Box Office: The Hobbit, Frozen stay classy over Christmas frame
Robust Wolf of Wall Street heads newcomers, while Mitty, Grudge Match and Ronin struggle.
On the final frame of 2013, studios shoved six new wide releases into the marketplace but holiday moviegoers chose holdovers instead as The Hobbit stayed at number one while the month-old animated smash Frozen enjoyed a Christmas surge finishing close behind in second. Of the new faces, only one - The Wolf of Wall Street - posted impressive results with the rest attracting sales that ranged from mediocre to disastrous.
Topping the charts for the third straight weekend, The Hobbit: The Desolation of Smaug won a slim victory with an estimated $29.9M over the Friday-to-Sunday period boosting the cume to a healthy $190.3M. Off just 5% from last weekend, the Middle Earth saga grossed a hearty $49.7M over the five-day period from Christmas Day Wednesday to Sunday. Smaug continues to run 15% behind the pace of last year's film An Unexpected Journey at the same point in the release. IMAX screens have accounted for $26M of the cume on the new Bilbo flick (about $50M worldwide) and this weekend's share rose to 17% of the gross as fans continue to pay extra for the premium experience. A massive $98.3M overseas this weekend pushed the international tally to $423.8M and the global haul to $614.1M.
The Disney animated blockbuster Frozen enjoyed a huge 47% jump from last weekend and grossed an estimated $28.8M in its fifth round of nationwide play. With positive buzz and no major competition for kids, the PG-rated smash has now amassed a stellar $248.4M making it the studio's second biggest non-Pixar toon of all-time trailing just 1994's The Lion King. Breaking $300M domestic seems likely. Frozen was red hot overseas too with new openings helping the international weekend gross reach $50.5M for a $79.3M global weekend. New cumes are now $243.5M overseas and $491.9M worldwide with Brazil, Japan, and China still to open.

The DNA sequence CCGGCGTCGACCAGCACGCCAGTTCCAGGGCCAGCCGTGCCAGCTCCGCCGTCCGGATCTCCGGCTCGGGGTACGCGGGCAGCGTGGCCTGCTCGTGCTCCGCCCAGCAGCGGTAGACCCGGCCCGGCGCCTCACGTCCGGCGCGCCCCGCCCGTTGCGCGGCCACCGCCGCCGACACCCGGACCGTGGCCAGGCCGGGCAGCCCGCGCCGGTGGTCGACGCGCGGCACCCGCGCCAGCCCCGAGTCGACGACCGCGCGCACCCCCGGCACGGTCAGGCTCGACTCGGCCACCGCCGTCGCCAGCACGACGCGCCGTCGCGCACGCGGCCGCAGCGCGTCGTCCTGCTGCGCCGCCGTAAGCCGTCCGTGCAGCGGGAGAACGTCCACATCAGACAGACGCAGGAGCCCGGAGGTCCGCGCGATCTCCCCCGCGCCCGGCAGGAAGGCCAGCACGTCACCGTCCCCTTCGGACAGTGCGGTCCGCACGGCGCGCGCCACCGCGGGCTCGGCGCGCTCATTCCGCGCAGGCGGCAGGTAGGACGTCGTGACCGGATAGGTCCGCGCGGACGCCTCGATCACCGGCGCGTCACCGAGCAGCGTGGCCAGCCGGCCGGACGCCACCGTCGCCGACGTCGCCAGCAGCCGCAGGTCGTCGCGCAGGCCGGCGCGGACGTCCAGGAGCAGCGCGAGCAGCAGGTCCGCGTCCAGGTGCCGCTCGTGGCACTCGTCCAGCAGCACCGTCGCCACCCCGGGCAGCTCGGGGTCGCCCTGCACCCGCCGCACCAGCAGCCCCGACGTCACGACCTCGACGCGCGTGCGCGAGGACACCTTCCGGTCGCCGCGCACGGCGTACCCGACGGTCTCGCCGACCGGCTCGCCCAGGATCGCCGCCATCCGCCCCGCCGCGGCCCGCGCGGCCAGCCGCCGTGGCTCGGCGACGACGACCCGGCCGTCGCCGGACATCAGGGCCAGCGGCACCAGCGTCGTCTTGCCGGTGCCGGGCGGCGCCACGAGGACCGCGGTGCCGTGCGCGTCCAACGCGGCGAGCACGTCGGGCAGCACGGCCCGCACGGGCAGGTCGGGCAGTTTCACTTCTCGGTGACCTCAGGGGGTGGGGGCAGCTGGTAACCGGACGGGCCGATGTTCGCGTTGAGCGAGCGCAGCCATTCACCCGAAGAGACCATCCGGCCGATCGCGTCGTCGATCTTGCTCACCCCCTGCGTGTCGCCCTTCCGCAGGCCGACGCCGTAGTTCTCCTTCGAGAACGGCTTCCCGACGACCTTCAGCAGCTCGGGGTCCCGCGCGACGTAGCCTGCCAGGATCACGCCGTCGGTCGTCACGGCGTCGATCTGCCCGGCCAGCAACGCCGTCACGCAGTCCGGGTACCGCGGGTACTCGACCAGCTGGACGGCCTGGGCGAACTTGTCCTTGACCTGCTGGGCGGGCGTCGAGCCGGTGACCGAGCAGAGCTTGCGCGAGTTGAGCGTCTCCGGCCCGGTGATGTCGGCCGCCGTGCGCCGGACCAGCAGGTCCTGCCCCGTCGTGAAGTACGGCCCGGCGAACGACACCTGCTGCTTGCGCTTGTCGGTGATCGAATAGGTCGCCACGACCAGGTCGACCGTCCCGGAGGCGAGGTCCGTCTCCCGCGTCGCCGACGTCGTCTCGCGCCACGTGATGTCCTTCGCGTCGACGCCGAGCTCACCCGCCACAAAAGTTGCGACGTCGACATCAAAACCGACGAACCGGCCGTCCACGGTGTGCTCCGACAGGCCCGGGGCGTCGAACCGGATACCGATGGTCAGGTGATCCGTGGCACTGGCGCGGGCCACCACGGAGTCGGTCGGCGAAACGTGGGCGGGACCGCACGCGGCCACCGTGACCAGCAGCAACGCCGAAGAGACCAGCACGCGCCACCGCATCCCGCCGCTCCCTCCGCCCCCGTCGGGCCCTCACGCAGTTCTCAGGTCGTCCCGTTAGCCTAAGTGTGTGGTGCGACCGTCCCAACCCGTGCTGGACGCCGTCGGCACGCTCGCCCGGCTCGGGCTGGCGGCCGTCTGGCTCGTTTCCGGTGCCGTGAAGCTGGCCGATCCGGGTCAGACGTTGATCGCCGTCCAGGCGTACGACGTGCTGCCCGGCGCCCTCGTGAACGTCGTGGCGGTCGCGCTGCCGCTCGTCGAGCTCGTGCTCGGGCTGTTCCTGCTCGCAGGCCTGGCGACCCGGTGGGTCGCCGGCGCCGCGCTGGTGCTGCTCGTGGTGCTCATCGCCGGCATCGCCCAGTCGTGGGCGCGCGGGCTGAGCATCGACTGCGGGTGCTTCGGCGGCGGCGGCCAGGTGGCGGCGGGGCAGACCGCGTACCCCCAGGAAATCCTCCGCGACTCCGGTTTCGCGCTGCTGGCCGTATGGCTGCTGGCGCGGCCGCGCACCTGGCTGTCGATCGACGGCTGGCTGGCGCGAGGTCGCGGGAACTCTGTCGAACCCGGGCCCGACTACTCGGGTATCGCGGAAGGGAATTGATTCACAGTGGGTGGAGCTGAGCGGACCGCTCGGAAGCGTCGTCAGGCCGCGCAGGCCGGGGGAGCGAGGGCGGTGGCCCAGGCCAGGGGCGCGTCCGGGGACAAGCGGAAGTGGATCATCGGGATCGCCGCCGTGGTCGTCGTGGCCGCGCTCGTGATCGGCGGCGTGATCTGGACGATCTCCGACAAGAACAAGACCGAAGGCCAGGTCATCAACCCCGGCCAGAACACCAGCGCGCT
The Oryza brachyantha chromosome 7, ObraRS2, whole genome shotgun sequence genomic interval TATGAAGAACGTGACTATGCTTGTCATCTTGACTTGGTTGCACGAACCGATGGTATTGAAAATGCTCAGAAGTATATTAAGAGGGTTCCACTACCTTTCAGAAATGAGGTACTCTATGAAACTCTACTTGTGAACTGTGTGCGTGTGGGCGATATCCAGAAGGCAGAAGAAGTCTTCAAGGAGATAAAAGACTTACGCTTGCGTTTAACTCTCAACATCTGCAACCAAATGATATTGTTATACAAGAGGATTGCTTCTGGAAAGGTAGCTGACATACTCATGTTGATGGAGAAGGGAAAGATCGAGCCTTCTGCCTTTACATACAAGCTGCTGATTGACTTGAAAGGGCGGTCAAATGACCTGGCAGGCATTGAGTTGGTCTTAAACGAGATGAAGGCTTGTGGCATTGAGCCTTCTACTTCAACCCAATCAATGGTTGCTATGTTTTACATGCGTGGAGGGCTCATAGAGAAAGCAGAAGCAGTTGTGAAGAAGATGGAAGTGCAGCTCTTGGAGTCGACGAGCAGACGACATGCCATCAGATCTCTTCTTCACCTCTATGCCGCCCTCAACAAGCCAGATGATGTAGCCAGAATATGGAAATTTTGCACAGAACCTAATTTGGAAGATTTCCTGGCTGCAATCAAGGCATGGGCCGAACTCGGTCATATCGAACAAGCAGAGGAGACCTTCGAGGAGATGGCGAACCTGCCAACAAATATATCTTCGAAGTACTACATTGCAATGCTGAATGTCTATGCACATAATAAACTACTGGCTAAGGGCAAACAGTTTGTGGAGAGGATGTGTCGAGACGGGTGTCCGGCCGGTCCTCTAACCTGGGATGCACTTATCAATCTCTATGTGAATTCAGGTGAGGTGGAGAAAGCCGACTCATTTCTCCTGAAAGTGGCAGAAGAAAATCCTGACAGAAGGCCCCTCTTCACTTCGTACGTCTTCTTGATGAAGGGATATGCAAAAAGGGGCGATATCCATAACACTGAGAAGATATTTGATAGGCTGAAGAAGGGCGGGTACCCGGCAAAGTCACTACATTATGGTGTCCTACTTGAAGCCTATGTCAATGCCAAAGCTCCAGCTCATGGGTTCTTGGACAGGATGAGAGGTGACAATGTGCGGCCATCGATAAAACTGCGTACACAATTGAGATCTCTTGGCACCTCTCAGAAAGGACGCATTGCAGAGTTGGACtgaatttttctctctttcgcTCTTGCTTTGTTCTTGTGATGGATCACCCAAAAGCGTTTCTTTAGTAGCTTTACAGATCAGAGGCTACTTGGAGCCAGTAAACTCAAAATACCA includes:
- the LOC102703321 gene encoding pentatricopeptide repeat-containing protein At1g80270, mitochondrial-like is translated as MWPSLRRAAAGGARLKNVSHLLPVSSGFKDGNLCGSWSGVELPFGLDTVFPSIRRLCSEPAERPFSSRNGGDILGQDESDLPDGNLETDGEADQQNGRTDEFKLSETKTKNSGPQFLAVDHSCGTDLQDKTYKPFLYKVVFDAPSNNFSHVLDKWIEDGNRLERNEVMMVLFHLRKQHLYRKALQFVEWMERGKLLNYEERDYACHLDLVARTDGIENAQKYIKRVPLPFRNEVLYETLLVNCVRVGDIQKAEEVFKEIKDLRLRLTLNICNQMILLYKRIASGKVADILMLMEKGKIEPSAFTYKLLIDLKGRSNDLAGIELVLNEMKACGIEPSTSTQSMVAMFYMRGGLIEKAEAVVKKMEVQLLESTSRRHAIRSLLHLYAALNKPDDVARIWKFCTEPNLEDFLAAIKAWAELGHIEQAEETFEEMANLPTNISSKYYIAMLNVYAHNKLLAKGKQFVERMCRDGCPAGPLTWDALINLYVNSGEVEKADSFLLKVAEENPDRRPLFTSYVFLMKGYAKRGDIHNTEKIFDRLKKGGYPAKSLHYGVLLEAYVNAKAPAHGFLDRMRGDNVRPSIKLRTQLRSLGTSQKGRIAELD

Dropping 25% from its opening weekend was the holiday season's top broad comedy Anchorman 2 with an estimated $20.2M pushing the cume to $83.7M for Paramount putting it a day away from surpassing the $84.1M total of its 2004 predecessor. Close behind was the all-star awards contender American Hustle with an estimated $19.6M, up 2% from its wide debut last week. Sony has banked $60M to date.
Fifth place went to the excesses of the finance world as Martin Scorsese's raunchy new film The Wolf of Wall Street delivered the best opening among the half-dozen new releases with an estimated $18.5M over three days and $34.3M across the five days since its Christmas Day launch on Wednesday. The three-day average was $7,296 from 2,537 locations - solid for an R-rated film running three hours long.
Earning strong but not sensational reviews, the director's fifth outing with Leonardo DiCaprio skewed incredibly old playing more like a Marty film than a Leo one. A whopping 90% of the crowd was over 25 and 54% were male. Paying audiences did not like what they got as the CinemaScore grade was a troubling C which was among the lowest of any film this holiday season. With a budget of about $100M, Wolf will try to have the kind of legs that older-skewing movies do and if it secures a Best Picture Oscar nomination a few weeks from now, that could help it stay afloat too.
The feel-good Tom Hanks-Emma Thompson pic Saving Mr. Banks surged 50% despite no increase in screens and grossed an estimated $14M. Averaging a solid $6,645, the Disney release has collected $37.8M thus far.